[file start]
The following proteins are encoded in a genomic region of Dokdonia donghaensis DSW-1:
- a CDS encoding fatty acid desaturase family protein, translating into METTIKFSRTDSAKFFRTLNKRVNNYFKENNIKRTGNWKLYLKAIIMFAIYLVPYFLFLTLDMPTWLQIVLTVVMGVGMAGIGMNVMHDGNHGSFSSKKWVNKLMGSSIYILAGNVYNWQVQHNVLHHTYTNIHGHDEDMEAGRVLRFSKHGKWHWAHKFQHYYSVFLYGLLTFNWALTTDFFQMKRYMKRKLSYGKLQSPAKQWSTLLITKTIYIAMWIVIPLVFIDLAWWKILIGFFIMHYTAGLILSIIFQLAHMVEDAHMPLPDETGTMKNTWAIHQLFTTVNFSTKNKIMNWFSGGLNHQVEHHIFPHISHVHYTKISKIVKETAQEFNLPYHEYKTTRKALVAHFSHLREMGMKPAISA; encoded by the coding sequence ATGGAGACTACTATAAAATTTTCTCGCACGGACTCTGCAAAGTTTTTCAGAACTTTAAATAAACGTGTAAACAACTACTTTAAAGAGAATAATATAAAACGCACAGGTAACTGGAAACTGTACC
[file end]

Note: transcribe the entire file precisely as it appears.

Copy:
The following proteins are encoded in a genomic region of Dokdonia donghaensis DSW-1:
- a CDS encoding fatty acid desaturase family protein, translating into METTIKFSRTDSAKFFRTLNKRVNNYFKENNIKRTGNWKLYLKAIIMFAIYLVPYFLFLTLDMPTWLQIVLTVVMGVGMAGIGMNVMHDGNHGSFSSKKWVNKLMGSSIYILAGNVYNWQVQHNVLHHTYTNIHGHDEDMEAGRVLRFSKHGKWHWAHKFQHYYSVFLYGLLTFNWALTTDFFQMKRYMKRKLSYGKLQSPAKQWSTLLITKTIYIAMWIVIPLVFIDLAWWKILIGFFIMHYTAGLILSIIFQLAHMVEDAHMPLPDETGTMKNTWAIHQLFTTVNFSTKNKIMNWFSGGLNHQVEHHIFPHISHVHYTKISKIVKETAQEFNLPYHEYKTTRKALVAHFSHLREMGMKPAISA; encoded by the coding sequence ATGGAGACTACTATAAAATTTTCTCGCACGGACTCTGCAAAGTTTTTCAGAACTTTAAATAAACGTGTAAACAACTACTTTAAAGAGAATAATATAAAACGCACAGGTAACTGGAAACTGTACC